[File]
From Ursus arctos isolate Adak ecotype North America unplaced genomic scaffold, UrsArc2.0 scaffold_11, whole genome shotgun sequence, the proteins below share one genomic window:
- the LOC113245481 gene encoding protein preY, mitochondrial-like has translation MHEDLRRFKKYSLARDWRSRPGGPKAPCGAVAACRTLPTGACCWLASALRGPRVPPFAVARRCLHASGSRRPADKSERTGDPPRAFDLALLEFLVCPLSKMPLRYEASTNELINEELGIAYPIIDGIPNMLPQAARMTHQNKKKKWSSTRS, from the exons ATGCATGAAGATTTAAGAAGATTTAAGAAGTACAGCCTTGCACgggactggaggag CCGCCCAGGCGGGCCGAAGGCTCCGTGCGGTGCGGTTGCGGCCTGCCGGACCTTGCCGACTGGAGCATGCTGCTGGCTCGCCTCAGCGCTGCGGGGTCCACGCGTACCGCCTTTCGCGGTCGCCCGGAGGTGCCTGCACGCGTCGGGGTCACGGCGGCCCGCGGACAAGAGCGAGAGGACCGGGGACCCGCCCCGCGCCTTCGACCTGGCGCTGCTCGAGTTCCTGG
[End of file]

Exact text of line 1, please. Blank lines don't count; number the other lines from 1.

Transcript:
From Ursus arctos isolate Adak ecotype North America unplaced genomic scaffold, UrsArc2.0 scaffold_11, whole genome shotgun sequence, the proteins below share one genomic window: